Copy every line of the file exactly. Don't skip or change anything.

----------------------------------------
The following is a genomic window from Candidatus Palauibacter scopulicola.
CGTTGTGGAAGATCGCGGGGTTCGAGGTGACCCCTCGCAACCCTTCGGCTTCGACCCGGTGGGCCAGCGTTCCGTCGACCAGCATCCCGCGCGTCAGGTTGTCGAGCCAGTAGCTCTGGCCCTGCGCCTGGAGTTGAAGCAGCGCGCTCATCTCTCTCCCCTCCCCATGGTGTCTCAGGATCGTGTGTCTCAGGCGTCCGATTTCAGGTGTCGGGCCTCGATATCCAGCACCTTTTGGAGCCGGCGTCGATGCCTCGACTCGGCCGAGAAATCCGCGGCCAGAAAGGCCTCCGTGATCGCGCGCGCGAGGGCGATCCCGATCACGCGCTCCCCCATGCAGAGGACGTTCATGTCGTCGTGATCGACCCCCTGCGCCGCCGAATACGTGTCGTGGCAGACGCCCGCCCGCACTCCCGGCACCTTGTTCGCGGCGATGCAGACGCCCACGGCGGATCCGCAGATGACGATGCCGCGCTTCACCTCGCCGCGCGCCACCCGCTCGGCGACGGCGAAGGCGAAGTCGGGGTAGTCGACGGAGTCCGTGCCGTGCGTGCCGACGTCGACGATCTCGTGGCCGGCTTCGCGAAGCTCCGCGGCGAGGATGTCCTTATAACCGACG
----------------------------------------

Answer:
The following is a genomic window from Candidatus Palauibacter scopulicola.
CGTTGTGGAAGATCGCGGGGTTCGAGGTGACCCCTCGCAACCCTTCGGCTTCGACCCGGTGGGCCAGCGTTCCGTCGACCAGCATCCCGCGCGTCAGGTTGTCGAGCCAGTAGCTCTGGCCCTGCGCCTGGAGTTGAAGCAGCGCGCTCATCTCTCTCCCCTCCCCATGGTGTCTCAGGATCGTGTGTCTCAGGCGTCCGATTTCAGGTGTCGGGCCTCGATATCCAGCACCTTTTGGAGCCGGCGTCGATGCCTCGACTCGGCCGAGAAATCCGCGGCCAGAAAGGCCTCCGTGATCGCGCGCGCGAGGGCGATCCCGATCACGCGCTCCCCCATGCAGAGGACGTTCATGTCGTCGTGATCGACCCCCTGCGCCGCCGAATACGTGTCGTGGCAGACGCCCGCCCGCACTCCCGGCACCTTGTTCGCGGCGATGCAGACGCCCACGGCGGATCCGCAGATGACGATGCCGCGCTTCACCTCGCCGCGCGCCACCCGCTCGGCGACGGCGAAGGCGAAGTCGGGGTAGTCGACGGAGTCCGTGCCGTGCGTGCCGACGTCGACGATCTCGTGGCCGGCTTCGCGAAGCTCCGCGGCGAGGATGTCCTTATAACCGACG